New Chrome Browser: Fast, Safe and Simple

Encyclopedia Googlactica: Google Puts All Huma

Remember the game Simon Says? It inspired an electronic version in 1978 launched at Studio 54 in New York City. The engineers at Google must have remembered: The logo for their new Internet browser, Chrome, bears an uncanny resemblance to the handheld game.

At a time when technology seems to become more complicated, Chrome is a welcome return to simplicity. It makes browsing the Internet child’s play. Easier, safer and faster than Internet Explorer.

If you’re like 65 percent of U.S. computer users, you turn on the computer, click on the shiny blue “e” icon for Internet Explorer and access the Web without a second thought. Because of Microsoft’s partnership with PC manufacturers, most PCs are pre-loaded with the IE browser. But just because it’s there, doesn’t mean it is the best choice. Internet Explorer is cluttered, subject to security attacks and slower than Chrome.

Downloading Chrome is simple and reversible, and as a matter of fact, it’s perfectly fine to use more than one browser on your computer. Download directions follow this article. Once installed, you’ll notice how uncluttered Chrome appears next to IE. Tabs are large and easy to read across the top of the window, rather than embedded below. It’s exactly like looking at a file folder, and as you add additional tabs by clicking the plus sign, your tabs will line up like a staggered set of files. Familiar and easy to work with. If you would prefer to see a tab as its own window, hold the left side of your mouse down and drag the tab down. Voila! A new and separate window.

The most noticeable element of chrome is not what’s there, but what’s missing. No separate search bar. Search from the address bar. Google calls this double duty bar the omnibar. This could take some getting used to−it did for me−but once you stop looking for a separate search bar, you’ll wonder why other browsers bother with two bars when one is enough.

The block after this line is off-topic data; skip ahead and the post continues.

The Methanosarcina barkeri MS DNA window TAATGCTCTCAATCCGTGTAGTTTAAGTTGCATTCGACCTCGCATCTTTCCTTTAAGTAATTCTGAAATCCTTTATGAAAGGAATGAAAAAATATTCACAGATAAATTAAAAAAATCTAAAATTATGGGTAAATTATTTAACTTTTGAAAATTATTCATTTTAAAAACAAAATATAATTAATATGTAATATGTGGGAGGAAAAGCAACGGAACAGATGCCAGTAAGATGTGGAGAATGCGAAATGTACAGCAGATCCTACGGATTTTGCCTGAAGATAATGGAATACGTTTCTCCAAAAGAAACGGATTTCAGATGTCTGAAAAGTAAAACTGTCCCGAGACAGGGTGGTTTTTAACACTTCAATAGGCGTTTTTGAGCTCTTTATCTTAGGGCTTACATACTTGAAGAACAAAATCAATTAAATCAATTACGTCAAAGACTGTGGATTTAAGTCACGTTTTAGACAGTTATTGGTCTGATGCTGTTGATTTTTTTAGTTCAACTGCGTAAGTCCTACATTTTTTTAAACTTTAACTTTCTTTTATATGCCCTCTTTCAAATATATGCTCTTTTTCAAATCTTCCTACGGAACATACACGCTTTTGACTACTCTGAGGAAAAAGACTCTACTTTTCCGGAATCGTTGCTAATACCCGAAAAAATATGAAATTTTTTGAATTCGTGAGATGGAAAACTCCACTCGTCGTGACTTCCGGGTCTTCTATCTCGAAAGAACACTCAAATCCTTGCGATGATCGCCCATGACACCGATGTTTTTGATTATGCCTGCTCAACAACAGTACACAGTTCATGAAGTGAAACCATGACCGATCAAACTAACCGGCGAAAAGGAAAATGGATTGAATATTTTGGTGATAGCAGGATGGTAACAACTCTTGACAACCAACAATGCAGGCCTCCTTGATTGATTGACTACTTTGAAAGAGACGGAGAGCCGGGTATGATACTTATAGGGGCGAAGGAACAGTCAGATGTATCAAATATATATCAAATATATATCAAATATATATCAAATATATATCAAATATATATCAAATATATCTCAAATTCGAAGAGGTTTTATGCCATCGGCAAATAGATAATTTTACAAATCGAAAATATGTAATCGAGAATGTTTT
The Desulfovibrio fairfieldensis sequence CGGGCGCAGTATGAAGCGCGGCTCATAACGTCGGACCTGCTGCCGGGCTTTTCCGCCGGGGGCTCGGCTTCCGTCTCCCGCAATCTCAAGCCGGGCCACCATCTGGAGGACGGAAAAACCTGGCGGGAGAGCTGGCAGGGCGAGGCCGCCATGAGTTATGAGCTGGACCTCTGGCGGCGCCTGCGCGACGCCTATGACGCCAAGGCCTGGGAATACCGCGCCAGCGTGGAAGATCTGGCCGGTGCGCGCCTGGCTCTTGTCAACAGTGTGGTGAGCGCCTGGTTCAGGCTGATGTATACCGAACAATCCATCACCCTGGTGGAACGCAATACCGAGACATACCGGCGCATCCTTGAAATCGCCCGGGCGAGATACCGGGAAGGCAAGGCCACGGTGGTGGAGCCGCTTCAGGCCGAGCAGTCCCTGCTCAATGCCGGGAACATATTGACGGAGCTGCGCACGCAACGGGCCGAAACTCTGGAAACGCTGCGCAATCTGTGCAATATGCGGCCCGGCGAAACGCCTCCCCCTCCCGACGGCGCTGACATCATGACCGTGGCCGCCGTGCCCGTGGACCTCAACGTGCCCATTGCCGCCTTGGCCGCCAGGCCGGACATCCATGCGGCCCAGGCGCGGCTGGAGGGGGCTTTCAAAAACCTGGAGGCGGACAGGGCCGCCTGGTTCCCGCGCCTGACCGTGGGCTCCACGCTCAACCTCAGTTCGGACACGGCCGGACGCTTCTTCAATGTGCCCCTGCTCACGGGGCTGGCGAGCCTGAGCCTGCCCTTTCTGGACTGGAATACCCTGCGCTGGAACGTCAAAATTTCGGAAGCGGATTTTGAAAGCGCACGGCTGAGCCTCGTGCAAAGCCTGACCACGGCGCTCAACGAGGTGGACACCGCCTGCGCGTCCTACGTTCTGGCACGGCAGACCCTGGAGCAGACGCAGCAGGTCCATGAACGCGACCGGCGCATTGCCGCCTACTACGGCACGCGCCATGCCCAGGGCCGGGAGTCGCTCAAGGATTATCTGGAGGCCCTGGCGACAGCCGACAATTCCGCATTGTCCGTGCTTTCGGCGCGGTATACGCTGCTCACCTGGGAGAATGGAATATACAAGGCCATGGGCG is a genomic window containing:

In March 2009, Chrome was the only browser left standing after day one of the famous Pwn2Own contest, where security researchers competed to exploit vulnerabilities in web browsers. Contestant Charlie Miller took down Safari in seconds, but had this to say about Chrome, “As for Chrome, I identified a security bug in Google's browser but have been unable to exploit it because the browser's sandboxing feature and the operating system's security measures together pose a formidable challenge.”

Chrome combines the same antiphishing and malware praised in Firefox 3.5 and adds Incognito mode, similar to Internet Explorer 8’s InPrivate browsing. Web site address and download records are hidden from your history. Don’t want the kids to track down possible holiday purchases? Chrome provides privacy and protection.

Chrome is also compatible with most sites. A browser is tested on how exactly it renders a webpage compared to the original page. The Acid3 browser compatibility test measures performance down to the pixel. The current version of Chrome scored 100 out of 100, Firefox scored 93 out of 100, and IE8 came in last at 20 out of 100.

Speed is the most publicized browser measure, probably because it’s easy to measure and easy to compare one browser’s speed against another. I’ll confess, I don’t notice a difference in milliseconds when loading a webpage in Chrome versus IE, but the numbers themselves are significant. The results of the industry standard SunSpider performance test showed Chrome at 3,471 ms compared to IE’s 12,866 ms. In this case, the lower the number, the faster the browser, which put Chrome at nearly four times the speed of Internet Explorer.

To download Chrome, type ‘install google chrome’ in the search bar. Click on ‘Download Google Chrome.’ Follow the directions. Chrome will automatically copy your bookmarks from IE or Firefox, so you will not have to start from scratch.

This article was provided by TopTenREVIEWS.

Leslie Meredith
Leslie Meredith is a contributor to Live Science. She has a bachelor's degree from UCLA in psychology and has directed tourism and ski publications for the Salt Lake Visitor & Convention Bureau and managed promotions and events for Sunset Magazine.